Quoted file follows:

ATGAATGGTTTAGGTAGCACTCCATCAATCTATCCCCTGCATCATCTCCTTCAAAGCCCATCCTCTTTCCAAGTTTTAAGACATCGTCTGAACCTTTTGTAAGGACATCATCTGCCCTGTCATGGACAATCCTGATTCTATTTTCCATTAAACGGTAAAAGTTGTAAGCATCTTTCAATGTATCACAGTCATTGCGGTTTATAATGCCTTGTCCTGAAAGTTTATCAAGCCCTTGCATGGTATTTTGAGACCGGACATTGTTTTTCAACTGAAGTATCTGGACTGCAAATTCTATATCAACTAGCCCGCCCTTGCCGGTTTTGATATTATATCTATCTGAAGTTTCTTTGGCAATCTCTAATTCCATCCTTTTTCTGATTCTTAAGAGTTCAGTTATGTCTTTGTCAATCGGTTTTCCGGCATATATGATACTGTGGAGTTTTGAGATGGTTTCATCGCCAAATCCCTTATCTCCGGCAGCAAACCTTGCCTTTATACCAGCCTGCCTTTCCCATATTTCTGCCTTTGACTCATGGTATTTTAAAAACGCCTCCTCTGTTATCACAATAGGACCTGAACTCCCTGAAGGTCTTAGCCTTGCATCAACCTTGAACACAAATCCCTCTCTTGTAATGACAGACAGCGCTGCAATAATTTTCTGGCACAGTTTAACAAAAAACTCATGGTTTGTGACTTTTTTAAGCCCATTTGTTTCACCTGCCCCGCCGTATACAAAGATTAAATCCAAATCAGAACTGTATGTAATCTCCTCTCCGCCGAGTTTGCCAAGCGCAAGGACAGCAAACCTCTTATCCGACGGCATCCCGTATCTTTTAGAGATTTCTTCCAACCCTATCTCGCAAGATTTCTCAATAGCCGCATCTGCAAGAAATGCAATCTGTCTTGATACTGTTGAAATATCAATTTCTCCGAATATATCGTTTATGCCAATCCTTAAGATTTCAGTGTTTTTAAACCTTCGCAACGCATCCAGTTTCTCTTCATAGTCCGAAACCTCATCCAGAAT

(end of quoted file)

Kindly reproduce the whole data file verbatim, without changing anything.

ATGAATGGTTTAGGTAGCACTCCATCAATCTATCCCCTGCATCATCTCCTTCAAAGCCCATCCTCTTTCCAAGTTTTAAGACATCGTCTGAACCTTTTGTAAGGACATCATCTGCCCTGTCATGGACAATCCTGATTCTATTTTCCATTAAACGGTAAAAGTTGTAAGCATCTTTCAATGTATCACAGTCATTGCGGTTTATAATGCCTTGTCCTGAAAGTTTATCAAGCCCTTGCATGGTATTTTGAGACCGGACATTGTTTTTCAACTGAAGTATCTGGACTGCAAATTCTATATCAACTAGCCCGCCCTTGCCGGTTTTGATATTATATCTATCTGAAGTTTCTTTGGCAATCTCTAATTCCATCCTTTTTCTGATTCTTAAGAGTTCAGTTATGTCTTTGTCAATCGGTTTTCCGGCATATATGATACTGTGGAGTTTTGAGATGGTTTCATCGCCAAATCCCTTATCTCCGGCAGCAAACCTTGCCTTTATACCAGCCTGCCTTTCCCATATTTCTGCCTTTGACTCATGGTATTTTAAAAACGCCTCCTCTGTTATCACAATAGGACCTGAACTCCCTGAAGGTCTTAGCCTTGCATCAACCTTGAACACAAATCCCTCTCTTGTAATGACAGACAGCGCTGCAATAATTTTCTGGCACAGTTTAACAAAAAACTCATGGTTTGTGACTTTTTTAAGCCCATTTGTTTCACCTGCCCCGCCGTATACAAAGATTAAATCCAAATCAGAACTGTATGTAATCTCCTCTCCGCCGAGTTTGCCAAGCGCAAGGACAGCAAACCTCTTATCCGACGGCATCCCGTATCTTTTAGAGATTTCTTCCAACCCTATCTCGCAAGATTTCTCAATAGCCGCATCTGCAAGAAATGCAATCTGTCTTGATACTGTTGAAATATCAATTTCTCCGAATATATCGTTTATGCCAATCCTTAAGATTTCAGTGTTTTTAAACCTTCGCAACGCATCCAGTTTCTCTTCATAGTCCGAAACCTCATCCAGAAT